Though I've been typing away in front of a computer for decades, it was only a handful of years ago that I took a second look at the keyboard I typed on when a former partner introduced me to the mechanical keyboard community, full of like-minded nerds who went beyond the custom building of computers and branched out into the machine's peripherals as well. The variety of design options for every part of the keyboard drew me in, and the satisfying feel and sound of typing on one of these boards hooked me for life. With my partner already heavily invested with a collection of his own keyboards, I thought them the perfect subject to test out my new light box and practice set dressing and product photography.
My own foray as a keyboard enthusiast started with a custom kit called a KBD75 (the model of the case and switch board, which included the layout of the keys) and clicky Cherry blue switches that I soldered myself, another first. This board had RGB backlighting to the keys, and I topped it with a keyset called DSA Granite, a flat profile keycap in light shades of gray with primary color special keys. The whole process of choosing each element, pairing them together, and building the board itself piqued my industrial design interests and indulged my do-it-yourself passions.
Though I didn't set up a scene to photograph this keyboard, I still took some documentation photos once I completed it. The backlighting and side shine proved difficult to capture at the same lighting level as the keycaps and their colors, so I took both under- and over-exposed photos to combine later in editing.
The first keyboard I set up to take product shots of was a smaller simple silver keyboard on a plain white background. This board was a Pearl with GML 9009 keycaps, a simple beige set with medium green and rose red modifier keys. My goal was to take a few key shots that showed off the elegantly simple design of the case, with its beveled edge, subtle indicator lights, and brass plate behind the keys. After posting some of these shots to the community, many thought they were renderings of the keyboard rather than real life photos—a compliment that told me I'd achieved my goal.
The remaining keyboards to photograph were a bit more detailed or more colorful in design, so I had some fun setting up scenes in which to shoot these boards. Some backgrounds were printed on paper and tiled into a large sheet I could clip to the light box frame and others were set up by stretching fabric around the frame.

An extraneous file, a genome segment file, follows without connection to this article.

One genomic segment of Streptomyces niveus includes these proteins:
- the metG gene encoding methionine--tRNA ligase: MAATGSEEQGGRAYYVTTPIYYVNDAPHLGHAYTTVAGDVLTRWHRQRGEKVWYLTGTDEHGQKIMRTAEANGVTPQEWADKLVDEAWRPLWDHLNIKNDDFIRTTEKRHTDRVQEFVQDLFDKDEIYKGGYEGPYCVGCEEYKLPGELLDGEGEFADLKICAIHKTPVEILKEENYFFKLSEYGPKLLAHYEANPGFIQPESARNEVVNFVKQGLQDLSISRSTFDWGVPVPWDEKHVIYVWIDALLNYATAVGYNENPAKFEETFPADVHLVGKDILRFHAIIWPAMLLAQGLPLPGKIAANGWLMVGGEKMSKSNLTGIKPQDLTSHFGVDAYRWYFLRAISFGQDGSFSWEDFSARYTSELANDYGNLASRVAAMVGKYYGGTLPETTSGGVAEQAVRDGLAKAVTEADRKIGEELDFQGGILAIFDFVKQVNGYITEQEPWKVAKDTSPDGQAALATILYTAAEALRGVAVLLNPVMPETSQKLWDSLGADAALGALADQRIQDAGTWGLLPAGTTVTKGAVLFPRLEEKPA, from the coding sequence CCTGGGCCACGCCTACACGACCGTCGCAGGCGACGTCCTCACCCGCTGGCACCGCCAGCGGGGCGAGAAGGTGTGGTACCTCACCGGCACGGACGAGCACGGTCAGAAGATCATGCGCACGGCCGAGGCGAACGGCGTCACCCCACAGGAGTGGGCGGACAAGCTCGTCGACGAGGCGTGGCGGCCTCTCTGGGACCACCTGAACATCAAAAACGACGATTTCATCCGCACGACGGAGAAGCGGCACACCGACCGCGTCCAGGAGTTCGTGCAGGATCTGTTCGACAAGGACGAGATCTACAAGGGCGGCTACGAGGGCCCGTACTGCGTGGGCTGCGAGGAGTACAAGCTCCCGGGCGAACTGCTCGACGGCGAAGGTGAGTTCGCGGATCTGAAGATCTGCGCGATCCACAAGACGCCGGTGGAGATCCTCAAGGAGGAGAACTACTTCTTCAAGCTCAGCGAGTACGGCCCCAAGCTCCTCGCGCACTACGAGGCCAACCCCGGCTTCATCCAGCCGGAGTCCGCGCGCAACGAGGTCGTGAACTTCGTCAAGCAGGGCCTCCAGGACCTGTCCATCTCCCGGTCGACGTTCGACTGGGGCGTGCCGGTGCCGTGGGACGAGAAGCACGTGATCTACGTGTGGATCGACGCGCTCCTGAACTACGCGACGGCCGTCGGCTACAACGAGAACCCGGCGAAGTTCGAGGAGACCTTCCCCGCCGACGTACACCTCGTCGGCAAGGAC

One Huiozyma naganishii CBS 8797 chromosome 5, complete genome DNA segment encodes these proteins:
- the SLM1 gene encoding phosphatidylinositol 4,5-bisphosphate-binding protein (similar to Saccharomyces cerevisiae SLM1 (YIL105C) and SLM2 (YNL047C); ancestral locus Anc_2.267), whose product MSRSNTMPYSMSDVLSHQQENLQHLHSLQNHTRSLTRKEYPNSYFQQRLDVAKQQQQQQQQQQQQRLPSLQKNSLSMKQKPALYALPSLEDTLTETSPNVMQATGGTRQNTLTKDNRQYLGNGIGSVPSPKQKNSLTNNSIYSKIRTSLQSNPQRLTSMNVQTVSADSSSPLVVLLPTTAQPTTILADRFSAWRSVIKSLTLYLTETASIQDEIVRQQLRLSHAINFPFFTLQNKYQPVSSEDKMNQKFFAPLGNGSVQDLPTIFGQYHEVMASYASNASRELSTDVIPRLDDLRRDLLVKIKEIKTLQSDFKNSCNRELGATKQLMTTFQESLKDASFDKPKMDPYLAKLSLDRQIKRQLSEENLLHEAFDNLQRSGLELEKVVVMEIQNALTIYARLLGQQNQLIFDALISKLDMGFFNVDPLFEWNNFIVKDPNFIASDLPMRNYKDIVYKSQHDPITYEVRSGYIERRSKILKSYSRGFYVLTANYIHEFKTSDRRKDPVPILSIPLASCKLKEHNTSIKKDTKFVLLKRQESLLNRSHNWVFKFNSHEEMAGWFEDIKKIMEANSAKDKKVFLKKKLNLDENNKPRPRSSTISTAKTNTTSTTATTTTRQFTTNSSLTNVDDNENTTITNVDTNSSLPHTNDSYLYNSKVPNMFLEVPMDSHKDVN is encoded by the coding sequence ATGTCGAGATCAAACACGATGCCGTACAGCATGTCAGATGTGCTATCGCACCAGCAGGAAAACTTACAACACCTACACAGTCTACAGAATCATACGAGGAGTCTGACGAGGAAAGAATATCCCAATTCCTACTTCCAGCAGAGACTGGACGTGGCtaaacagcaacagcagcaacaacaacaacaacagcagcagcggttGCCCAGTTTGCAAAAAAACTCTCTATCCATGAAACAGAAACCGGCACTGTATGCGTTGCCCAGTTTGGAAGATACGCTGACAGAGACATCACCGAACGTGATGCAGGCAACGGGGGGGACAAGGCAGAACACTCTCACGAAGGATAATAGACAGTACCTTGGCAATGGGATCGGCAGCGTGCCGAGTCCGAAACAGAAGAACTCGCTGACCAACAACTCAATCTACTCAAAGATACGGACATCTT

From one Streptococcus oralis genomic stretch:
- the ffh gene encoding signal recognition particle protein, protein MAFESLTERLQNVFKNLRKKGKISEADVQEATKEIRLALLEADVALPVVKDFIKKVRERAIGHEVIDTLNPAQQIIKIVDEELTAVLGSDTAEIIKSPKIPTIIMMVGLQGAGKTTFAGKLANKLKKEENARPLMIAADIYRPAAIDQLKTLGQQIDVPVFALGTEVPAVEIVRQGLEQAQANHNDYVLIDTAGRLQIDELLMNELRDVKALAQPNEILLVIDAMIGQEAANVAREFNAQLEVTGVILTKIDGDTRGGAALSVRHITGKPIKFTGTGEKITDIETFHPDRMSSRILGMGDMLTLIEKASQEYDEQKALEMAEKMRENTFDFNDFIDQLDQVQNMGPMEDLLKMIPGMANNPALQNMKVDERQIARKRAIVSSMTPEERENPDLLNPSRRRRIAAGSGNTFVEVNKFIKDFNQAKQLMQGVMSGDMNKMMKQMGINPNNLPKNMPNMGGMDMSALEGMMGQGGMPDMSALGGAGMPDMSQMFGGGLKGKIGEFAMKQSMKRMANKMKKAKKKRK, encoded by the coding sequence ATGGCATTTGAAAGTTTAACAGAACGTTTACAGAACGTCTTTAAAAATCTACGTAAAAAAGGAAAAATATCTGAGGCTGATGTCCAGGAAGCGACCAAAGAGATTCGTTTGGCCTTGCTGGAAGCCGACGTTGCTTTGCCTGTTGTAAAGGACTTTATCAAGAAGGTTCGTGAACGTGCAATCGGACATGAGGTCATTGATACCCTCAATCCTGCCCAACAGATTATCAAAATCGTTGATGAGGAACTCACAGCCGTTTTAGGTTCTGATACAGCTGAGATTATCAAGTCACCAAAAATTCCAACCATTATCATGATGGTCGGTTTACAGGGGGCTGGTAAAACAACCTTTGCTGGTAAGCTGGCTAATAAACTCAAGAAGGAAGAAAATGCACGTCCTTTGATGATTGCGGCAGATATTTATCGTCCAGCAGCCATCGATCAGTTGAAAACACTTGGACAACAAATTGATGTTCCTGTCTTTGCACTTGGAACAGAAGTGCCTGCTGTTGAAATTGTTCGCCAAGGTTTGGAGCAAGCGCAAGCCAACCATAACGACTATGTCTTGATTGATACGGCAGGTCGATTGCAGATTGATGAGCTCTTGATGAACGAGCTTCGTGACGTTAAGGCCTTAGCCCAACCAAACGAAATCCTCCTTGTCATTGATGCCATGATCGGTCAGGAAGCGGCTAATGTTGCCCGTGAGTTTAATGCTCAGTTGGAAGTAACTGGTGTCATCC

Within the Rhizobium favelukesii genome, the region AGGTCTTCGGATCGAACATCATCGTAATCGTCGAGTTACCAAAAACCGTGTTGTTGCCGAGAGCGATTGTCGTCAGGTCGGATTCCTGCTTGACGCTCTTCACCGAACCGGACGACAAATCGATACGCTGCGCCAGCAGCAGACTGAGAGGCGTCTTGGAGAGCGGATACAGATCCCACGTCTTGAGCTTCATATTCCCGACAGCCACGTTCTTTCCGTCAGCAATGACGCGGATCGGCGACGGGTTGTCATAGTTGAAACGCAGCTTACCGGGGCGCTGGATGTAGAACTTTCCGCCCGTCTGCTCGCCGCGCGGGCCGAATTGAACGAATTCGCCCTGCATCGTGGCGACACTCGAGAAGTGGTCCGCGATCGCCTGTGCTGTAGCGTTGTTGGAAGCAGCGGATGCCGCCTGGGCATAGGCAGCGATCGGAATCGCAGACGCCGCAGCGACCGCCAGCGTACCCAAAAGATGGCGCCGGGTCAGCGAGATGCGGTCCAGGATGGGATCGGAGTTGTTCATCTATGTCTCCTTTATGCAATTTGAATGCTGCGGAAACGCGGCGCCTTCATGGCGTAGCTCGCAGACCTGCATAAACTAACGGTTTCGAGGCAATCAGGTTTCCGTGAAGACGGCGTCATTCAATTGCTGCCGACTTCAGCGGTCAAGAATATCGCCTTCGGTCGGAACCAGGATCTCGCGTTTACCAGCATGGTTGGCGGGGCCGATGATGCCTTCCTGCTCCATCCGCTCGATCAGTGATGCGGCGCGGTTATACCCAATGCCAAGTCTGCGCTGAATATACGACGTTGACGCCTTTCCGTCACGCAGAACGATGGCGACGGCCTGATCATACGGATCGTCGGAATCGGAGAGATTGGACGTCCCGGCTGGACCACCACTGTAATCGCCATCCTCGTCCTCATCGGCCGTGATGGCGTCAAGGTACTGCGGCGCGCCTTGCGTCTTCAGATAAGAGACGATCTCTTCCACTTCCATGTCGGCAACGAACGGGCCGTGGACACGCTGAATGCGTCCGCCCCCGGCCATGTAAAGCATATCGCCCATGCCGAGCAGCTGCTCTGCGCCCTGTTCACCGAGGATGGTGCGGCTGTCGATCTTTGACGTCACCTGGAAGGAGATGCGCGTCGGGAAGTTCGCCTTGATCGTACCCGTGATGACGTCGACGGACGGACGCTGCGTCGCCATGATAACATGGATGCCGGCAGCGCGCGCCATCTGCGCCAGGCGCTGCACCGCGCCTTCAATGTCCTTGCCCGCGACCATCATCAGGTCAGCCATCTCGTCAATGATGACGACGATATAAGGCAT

The first themed keyboard was a silver LZ CLSh with ePBT Cyrillic keycaps in red, featuring a custom red and black artisan keycap, called an Eggface Picolo from ETF/Nightcaps. This I set up in a pseudo Red Room inspired by the Black Lodge in the TV show Twin Peaks, complete with chevron floor, red curtains, and eerie lighting.
The top of this page features photos of a tiny, 47-key board called a Planck with a lime green case and GMK Mondrian keycaps. This keyboard has a ortholinear layout, meaning all the keys are aligned in a grid rather than staggered, which is supposed to help with typing by only needing to move your fingers from the home row by only 1 or 2 keys. This gridded layout I thought the perfect opportunity to use the Mondrian keycaps, inspired by the iconic paintings of Piet Mondrian. It seemed fitting to use a simple grid pattern for the background.
The next board had more of a sailor's theme. This keyboard was built in a bamboo case with a lid for portability and topped with the GMK Nautilus keycap set in deep shades of blue with red and yellow novelty keys. This I set on a background of white and blue stripes, reminiscent of sailor shirts.
Another simpler board I photographed on a plain white background was this black Leopold case with XDA Canvas keycaps. I thought the plain background the best to showcase the large legends of the alpha keys and the colorful modifier keys.
I shot this same case again in a brighter background with different keycaps, this time a vibrant blue, purple, and pink set called GMK Laser, modeled after cyberpunk aesthetics. To accent the bright pink of the keys, I photographed this board on a similar hot pink background.